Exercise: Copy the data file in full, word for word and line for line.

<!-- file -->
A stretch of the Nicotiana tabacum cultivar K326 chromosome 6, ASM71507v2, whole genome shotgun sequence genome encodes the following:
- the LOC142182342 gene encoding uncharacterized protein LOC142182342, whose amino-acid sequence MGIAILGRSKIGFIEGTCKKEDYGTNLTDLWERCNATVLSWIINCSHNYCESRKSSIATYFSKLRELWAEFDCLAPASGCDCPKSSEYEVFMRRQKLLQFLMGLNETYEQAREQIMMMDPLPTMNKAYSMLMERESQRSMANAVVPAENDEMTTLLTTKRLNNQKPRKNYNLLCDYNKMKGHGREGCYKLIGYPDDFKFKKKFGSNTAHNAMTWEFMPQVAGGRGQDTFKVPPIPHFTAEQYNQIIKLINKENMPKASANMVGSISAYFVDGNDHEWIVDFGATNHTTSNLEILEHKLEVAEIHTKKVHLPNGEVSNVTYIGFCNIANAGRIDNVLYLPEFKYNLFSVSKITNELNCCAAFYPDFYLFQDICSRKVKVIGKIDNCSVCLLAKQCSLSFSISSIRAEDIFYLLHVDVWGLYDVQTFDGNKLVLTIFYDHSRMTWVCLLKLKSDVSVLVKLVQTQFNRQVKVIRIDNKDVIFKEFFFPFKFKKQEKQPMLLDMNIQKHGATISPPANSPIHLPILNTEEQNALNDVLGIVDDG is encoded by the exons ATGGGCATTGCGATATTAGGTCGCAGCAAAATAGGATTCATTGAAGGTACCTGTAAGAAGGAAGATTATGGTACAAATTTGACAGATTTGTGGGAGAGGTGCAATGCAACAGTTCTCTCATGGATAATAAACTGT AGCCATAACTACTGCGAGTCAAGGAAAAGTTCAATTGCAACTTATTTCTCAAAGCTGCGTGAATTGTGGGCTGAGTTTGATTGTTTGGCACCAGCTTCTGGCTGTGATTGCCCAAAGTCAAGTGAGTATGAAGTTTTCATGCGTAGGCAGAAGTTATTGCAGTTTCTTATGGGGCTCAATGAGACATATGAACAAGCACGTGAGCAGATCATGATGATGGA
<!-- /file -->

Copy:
A stretch of the Nicotiana tabacum cultivar K326 chromosome 6, ASM71507v2, whole genome shotgun sequence genome encodes the following:
- the LOC142182342 gene encoding uncharacterized protein LOC142182342, whose amino-acid sequence MGIAILGRSKIGFIEGTCKKEDYGTNLTDLWERCNATVLSWIINCSHNYCESRKSSIATYFSKLRELWAEFDCLAPASGCDCPKSSEYEVFMRRQKLLQFLMGLNETYEQAREQIMMMDPLPTMNKAYSMLMERESQRSMANAVVPAENDEMTTLLTTKRLNNQKPRKNYNLLCDYNKMKGHGREGCYKLIGYPDDFKFKKKFGSNTAHNAMTWEFMPQVAGGRGQDTFKVPPIPHFTAEQYNQIIKLINKENMPKASANMVGSISAYFVDGNDHEWIVDFGATNHTTSNLEILEHKLEVAEIHTKKVHLPNGEVSNVTYIGFCNIANAGRIDNVLYLPEFKYNLFSVSKITNELNCCAAFYPDFYLFQDICSRKVKVIGKIDNCSVCLLAKQCSLSFSISSIRAEDIFYLLHVDVWGLYDVQTFDGNKLVLTIFYDHSRMTWVCLLKLKSDVSVLVKLVQTQFNRQVKVIRIDNKDVIFKEFFFPFKFKKQEKQPMLLDMNIQKHGATISPPANSPIHLPILNTEEQNALNDVLGIVDDG is encoded by the exons ATGGGCATTGCGATATTAGGTCGCAGCAAAATAGGATTCATTGAAGGTACCTGTAAGAAGGAAGATTATGGTACAAATTTGACAGATTTGTGGGAGAGGTGCAATGCAACAGTTCTCTCATGGATAATAAACTGT AGCCATAACTACTGCGAGTCAAGGAAAAGTTCAATTGCAACTTATTTCTCAAAGCTGCGTGAATTGTGGGCTGAGTTTGATTGTTTGGCACCAGCTTCTGGCTGTGATTGCCCAAAGTCAAGTGAGTATGAAGTTTTCATGCGTAGGCAGAAGTTATTGCAGTTTCTTATGGGGCTCAATGAGACATATGAACAAGCACGTGAGCAGATCATGATGATGGA